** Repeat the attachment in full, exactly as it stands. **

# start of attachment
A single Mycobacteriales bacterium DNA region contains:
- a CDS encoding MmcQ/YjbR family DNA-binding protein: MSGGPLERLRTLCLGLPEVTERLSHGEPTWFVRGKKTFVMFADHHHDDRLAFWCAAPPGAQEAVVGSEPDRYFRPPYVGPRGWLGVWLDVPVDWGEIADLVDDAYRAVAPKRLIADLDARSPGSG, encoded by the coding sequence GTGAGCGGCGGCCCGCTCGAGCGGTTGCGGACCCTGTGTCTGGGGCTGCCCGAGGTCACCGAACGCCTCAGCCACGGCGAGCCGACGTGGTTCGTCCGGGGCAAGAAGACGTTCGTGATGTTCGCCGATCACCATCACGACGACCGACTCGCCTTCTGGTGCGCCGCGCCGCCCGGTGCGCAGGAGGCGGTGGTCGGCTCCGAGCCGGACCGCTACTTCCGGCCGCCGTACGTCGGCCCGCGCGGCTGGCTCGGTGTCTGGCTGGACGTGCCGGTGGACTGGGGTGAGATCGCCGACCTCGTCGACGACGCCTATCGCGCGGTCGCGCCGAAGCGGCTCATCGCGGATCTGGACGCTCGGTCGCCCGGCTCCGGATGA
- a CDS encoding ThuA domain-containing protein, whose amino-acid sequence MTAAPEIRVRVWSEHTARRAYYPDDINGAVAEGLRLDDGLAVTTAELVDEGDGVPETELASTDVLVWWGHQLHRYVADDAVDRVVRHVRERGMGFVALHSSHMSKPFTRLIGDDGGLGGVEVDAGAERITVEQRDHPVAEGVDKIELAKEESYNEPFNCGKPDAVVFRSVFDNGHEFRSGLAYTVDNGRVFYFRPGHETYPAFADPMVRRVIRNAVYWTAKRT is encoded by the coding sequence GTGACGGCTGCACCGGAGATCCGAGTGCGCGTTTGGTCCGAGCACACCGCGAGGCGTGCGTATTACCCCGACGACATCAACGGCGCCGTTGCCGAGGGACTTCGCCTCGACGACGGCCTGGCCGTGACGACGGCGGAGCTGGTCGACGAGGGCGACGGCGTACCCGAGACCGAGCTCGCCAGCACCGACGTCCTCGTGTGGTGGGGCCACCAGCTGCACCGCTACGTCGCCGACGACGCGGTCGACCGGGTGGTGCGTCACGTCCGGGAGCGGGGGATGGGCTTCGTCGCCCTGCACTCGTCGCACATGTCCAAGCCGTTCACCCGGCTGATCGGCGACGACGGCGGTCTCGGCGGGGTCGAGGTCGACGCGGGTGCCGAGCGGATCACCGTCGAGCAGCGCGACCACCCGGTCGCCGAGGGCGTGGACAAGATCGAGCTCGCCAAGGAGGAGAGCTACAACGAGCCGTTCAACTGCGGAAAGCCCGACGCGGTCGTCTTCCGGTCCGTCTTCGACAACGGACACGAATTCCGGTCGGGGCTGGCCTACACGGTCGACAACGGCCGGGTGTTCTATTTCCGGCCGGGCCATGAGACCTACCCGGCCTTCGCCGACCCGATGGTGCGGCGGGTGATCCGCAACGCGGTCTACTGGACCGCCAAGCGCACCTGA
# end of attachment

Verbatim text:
A single Mycobacteriales bacterium DNA region contains:
- a CDS encoding MmcQ/YjbR family DNA-binding protein: MSGGPLERLRTLCLGLPEVTERLSHGEPTWFVRGKKTFVMFADHHHDDRLAFWCAAPPGAQEAVVGSEPDRYFRPPYVGPRGWLGVWLDVPVDWGEIADLVDDAYRAVAPKRLIADLDARSPGSG, encoded by the coding sequence GTGAGCGGCGGCCCGCTCGAGCGGTTGCGGACCCTGTGTCTGGGGCTGCCCGAGGTCACCGAACGCCTCAGCCACGGCGAGCCGACGTGGTTCGTCCGGGGCAAGAAGACGTTCGTGATGTTCGCCGATCACCATCACGACGACCGACTCGCCTTCTGGTGCGCCGCGCCGCCCGGTGCGCAGGAGGCGGTGGTCGGCTCCGAGCCGGACCGCTACTTCCGGCCGCCGTACGTCGGCCCGCGCGGCTGGCTCGGTGTCTGGCTGGACGTGCCGGTGGACTGGGGTGAGATCGCCGACCTCGTCGACGACGCCTATCGCGCGGTCGCGCCGAAGCGGCTCATCGCGGATCTGGACGCTCGGTCGCCCGGCTCCGGATGA
- a CDS encoding ThuA domain-containing protein, whose amino-acid sequence MTAAPEIRVRVWSEHTARRAYYPDDINGAVAEGLRLDDGLAVTTAELVDEGDGVPETELASTDVLVWWGHQLHRYVADDAVDRVVRHVRERGMGFVALHSSHMSKPFTRLIGDDGGLGGVEVDAGAERITVEQRDHPVAEGVDKIELAKEESYNEPFNCGKPDAVVFRSVFDNGHEFRSGLAYTVDNGRVFYFRPGHETYPAFADPMVRRVIRNAVYWTAKRT is encoded by the coding sequence GTGACGGCTGCACCGGAGATCCGAGTGCGCGTTTGGTCCGAGCACACCGCGAGGCGTGCGTATTACCCCGACGACATCAACGGCGCCGTTGCCGAGGGACTTCGCCTCGACGACGGCCTGGCCGTGACGACGGCGGAGCTGGTCGACGAGGGCGACGGCGTACCCGAGACCGAGCTCGCCAGCACCGACGTCCTCGTGTGGTGGGGCCACCAGCTGCACCGCTACGTCGCCGACGACGCGGTCGACCGGGTGGTGCGTCACGTCCGGGAGCGGGGGATGGGCTTCGTCGCCCTGCACTCGTCGCACATGTCCAAGCCGTTCACCCGGCTGATCGGCGACGACGGCGGTCTCGGCGGGGTCGAGGTCGACGCGGGTGCCGAGCGGATCACCGTCGAGCAGCGCGACCACCCGGTCGCCGAGGGCGTGGACAAGATCGAGCTCGCCAAGGAGGAGAGCTACAACGAGCCGTTCAACTGCGGAAAGCCCGACGCGGTCGTCTTCCGGTCCGTCTTCGACAACGGACACGAATTCCGGTCGGGGCTGGCCTACACGGTCGACAACGGCCGGGTGTTCTATTTCCGGCCGGGCCATGAGACCTACCCGGCCTTCGCCGACCCGATGGTGCGGCGGGTGATCCGCAACGCGGTCTACTGGACCGCCAAGCGCACCTGA